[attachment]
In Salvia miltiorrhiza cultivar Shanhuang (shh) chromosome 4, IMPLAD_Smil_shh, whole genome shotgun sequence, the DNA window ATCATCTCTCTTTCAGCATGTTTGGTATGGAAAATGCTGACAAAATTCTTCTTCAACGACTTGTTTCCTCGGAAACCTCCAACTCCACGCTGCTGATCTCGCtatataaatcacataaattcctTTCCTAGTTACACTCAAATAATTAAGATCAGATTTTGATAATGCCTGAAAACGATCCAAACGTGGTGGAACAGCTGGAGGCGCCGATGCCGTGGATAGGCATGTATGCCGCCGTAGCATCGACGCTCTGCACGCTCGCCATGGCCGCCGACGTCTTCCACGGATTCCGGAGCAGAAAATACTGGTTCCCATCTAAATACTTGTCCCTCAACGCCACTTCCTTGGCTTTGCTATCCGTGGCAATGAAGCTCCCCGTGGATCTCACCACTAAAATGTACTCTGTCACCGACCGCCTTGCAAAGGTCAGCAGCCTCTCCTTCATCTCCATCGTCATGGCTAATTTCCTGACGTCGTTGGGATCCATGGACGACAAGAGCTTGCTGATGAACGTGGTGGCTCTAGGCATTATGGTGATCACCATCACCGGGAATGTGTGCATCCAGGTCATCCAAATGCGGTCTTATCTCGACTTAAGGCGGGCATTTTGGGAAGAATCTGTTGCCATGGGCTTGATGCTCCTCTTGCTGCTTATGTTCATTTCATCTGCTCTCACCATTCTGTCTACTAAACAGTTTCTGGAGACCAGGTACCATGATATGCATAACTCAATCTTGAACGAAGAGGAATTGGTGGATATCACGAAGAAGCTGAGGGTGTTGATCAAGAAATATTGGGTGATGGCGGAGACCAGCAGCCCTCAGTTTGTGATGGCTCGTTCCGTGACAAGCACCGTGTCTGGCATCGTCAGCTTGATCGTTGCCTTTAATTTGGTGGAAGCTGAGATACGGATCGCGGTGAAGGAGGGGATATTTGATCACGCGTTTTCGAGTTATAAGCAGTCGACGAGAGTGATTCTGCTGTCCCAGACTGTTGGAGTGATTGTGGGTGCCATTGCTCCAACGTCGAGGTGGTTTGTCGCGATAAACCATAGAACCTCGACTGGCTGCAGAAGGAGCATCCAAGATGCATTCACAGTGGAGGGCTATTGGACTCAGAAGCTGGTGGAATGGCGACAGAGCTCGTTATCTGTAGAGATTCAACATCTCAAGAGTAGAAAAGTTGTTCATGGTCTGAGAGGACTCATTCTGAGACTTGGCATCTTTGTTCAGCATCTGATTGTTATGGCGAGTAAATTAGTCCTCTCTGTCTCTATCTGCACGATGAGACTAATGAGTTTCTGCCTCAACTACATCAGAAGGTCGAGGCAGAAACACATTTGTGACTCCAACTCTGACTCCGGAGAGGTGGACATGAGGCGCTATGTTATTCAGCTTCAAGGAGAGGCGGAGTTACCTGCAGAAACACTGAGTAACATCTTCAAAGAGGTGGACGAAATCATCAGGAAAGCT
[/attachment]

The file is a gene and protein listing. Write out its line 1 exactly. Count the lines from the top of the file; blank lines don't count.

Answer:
In Salvia miltiorrhiza cultivar Shanhuang (shh) chromosome 4, IMPLAD_Smil_shh, whole genome shotgun sequence, the DNA window ATCATCTCTCTTTCAGCATGTTTGGTATGGAAAATGCTGACAAAATTCTTCTTCAACGACTTGTTTCCTCGGAAACCTCCAACTCCACGCTGCTGATCTCGCtatataaatcacataaattcctTTCCTAGTTACACTCAAATAATTAAGATCAGATTTTGATAATGCCTGAAAACGATCCAAACGTGGTGGAACAGCTGGAGGCGCCGATGCCGTGGATAGGCATGTATGCCGCCGTAGCATCGACGCTCTGCACGCTCGCCATGGCCGCCGACGTCTTCCACGGATTCCGGAGCAGAAAATACTGGTTCCCATCTAAATACTTGTCCCTCAACGCCACTTCCTTGGCTTTGCTATCCGTGGCAATGAAGCTCCCCGTGGATCTCACCACTAAAATGTACTCTGTCACCGACCGCCTTGCAAAGGTCAGCAGCCTCTCCTTCATCTCCATCGTCATGGCTAATTTCCTGACGTCGTTGGGATCCATGGACGACAAGAGCTTGCTGATGAACGTGGTGGCTCTAGGCATTATGGTGATCACCATCACCGGGAATGTGTGCATCCAGGTCATCCAAATGCGGTCTTATCTCGACTTAAGGCGGGCATTTTGGGAAGAATCTGTTGCCATGGGCTTGATGCTCCTCTTGCTGCTTATGTTCATTTCATCTGCTCTCACCATTCTGTCTACTAAACAGTTTCTGGAGACCAGGTACCATGATATGCATAACTCAATCTTGAACGAAGAGGAATTGGTGGATATCACGAAGAAGCTGAGGGTGTTGATCAAGAAATATTGGGTGATGGCGGAGACCAGCAGCCCTCAGTTTGTGATGGCTCGTTCCGTGACAAGCACCGTGTCTGGCATCGTCAGCTTGATCGTTGCCTTTAATTTGGTGGAAGCTGAGATACGGATCGCGGTGAAGGAGGGGATATTTGATCACGCGTTTTCGAGTTATAAGCAGTCGACGAGAGTGATTCTGCTGTCCCAGACTGTTGGAGTGATTGTGGGTGCCATTGCTCCAACGTCGAGGTGGTTTGTCGCGATAAACCATAGAACCTCGACTGGCTGCAGAAGGAGCATCCAAGATGCATTCACAGTGGAGGGCTATTGGACTCAGAAGCTGGTGGAATGGCGACAGAGCTCGTTATCTGTAGAGATTCAACATCTCAAGAGTAGAAAAGTTGTTCATGGTCTGAGAGGACTCATTCTGAGACTTGGCATCTTTGTTCAGCATCTGATTGTTATGGCGAGTAAATTAGTCCTCTCTGTCTCTATCTGCACGATGAGACTAATGAGTTTCTGCCTCAACTACATCAGAAGGTCGAGGCAGAAACACATTTGTGACTCCAACTCTGACTCCGGAGAGGTGGACATGAGGCGCTATGTTATTCAGCTTCAAGGAGAGGCGGAGTTACCTGCAGAAACACTGAGTAACATCTTCAAAGAGGTGGACGAAATCATCAGGAAAGCT